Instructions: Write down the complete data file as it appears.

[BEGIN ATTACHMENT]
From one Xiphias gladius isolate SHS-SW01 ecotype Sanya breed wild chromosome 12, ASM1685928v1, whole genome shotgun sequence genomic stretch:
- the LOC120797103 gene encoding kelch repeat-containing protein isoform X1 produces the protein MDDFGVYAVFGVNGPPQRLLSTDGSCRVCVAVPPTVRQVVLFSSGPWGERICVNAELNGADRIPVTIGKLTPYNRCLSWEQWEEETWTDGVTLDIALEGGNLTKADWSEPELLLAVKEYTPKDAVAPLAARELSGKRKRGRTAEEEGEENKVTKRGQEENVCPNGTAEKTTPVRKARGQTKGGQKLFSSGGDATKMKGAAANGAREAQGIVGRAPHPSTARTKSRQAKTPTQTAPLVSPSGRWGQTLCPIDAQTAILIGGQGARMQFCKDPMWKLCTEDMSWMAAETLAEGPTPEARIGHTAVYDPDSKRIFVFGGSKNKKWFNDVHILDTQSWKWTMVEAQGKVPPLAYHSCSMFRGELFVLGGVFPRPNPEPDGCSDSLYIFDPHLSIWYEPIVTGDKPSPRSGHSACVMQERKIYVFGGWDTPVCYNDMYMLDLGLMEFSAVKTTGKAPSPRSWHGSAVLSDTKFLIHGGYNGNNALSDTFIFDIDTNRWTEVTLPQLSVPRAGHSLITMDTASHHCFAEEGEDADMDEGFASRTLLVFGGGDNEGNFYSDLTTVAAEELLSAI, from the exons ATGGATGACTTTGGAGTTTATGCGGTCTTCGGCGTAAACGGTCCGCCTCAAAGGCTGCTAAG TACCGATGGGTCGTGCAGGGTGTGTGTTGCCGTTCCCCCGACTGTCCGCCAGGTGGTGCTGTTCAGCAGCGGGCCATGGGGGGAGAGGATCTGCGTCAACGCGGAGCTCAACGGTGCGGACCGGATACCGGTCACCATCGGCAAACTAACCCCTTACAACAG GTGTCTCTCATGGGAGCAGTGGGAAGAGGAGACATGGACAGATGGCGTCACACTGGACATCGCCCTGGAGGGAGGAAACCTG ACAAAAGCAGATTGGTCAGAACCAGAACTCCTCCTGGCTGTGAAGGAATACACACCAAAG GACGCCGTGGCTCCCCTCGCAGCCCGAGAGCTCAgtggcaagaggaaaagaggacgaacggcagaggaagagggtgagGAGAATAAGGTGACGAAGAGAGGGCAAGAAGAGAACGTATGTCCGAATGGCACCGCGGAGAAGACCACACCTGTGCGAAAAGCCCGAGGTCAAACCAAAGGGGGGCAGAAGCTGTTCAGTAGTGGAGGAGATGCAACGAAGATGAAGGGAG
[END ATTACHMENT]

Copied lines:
From one Xiphias gladius isolate SHS-SW01 ecotype Sanya breed wild chromosome 12, ASM1685928v1, whole genome shotgun sequence genomic stretch:
- the LOC120797103 gene encoding kelch repeat-containing protein isoform X1 produces the protein MDDFGVYAVFGVNGPPQRLLSTDGSCRVCVAVPPTVRQVVLFSSGPWGERICVNAELNGADRIPVTIGKLTPYNRCLSWEQWEEETWTDGVTLDIALEGGNLTKADWSEPELLLAVKEYTPKDAVAPLAARELSGKRKRGRTAEEEGEENKVTKRGQEENVCPNGTAEKTTPVRKARGQTKGGQKLFSSGGDATKMKGAAANGAREAQGIVGRAPHPSTARTKSRQAKTPTQTAPLVSPSGRWGQTLCPIDAQTAILIGGQGARMQFCKDPMWKLCTEDMSWMAAETLAEGPTPEARIGHTAVYDPDSKRIFVFGGSKNKKWFNDVHILDTQSWKWTMVEAQGKVPPLAYHSCSMFRGELFVLGGVFPRPNPEPDGCSDSLYIFDPHLSIWYEPIVTGDKPSPRSGHSACVMQERKIYVFGGWDTPVCYNDMYMLDLGLMEFSAVKTTGKAPSPRSWHGSAVLSDTKFLIHGGYNGNNALSDTFIFDIDTNRWTEVTLPQLSVPRAGHSLITMDTASHHCFAEEGEDADMDEGFASRTLLVFGGGDNEGNFYSDLTTVAAEELLSAI, from the exons ATGGATGACTTTGGAGTTTATGCGGTCTTCGGCGTAAACGGTCCGCCTCAAAGGCTGCTAAG TACCGATGGGTCGTGCAGGGTGTGTGTTGCCGTTCCCCCGACTGTCCGCCAGGTGGTGCTGTTCAGCAGCGGGCCATGGGGGGAGAGGATCTGCGTCAACGCGGAGCTCAACGGTGCGGACCGGATACCGGTCACCATCGGCAAACTAACCCCTTACAACAG GTGTCTCTCATGGGAGCAGTGGGAAGAGGAGACATGGACAGATGGCGTCACACTGGACATCGCCCTGGAGGGAGGAAACCTG ACAAAAGCAGATTGGTCAGAACCAGAACTCCTCCTGGCTGTGAAGGAATACACACCAAAG GACGCCGTGGCTCCCCTCGCAGCCCGAGAGCTCAgtggcaagaggaaaagaggacgaacggcagaggaagagggtgagGAGAATAAGGTGACGAAGAGAGGGCAAGAAGAGAACGTATGTCCGAATGGCACCGCGGAGAAGACCACACCTGTGCGAAAAGCCCGAGGTCAAACCAAAGGGGGGCAGAAGCTGTTCAGTAGTGGAGGAGATGCAACGAAGATGAAGGGAG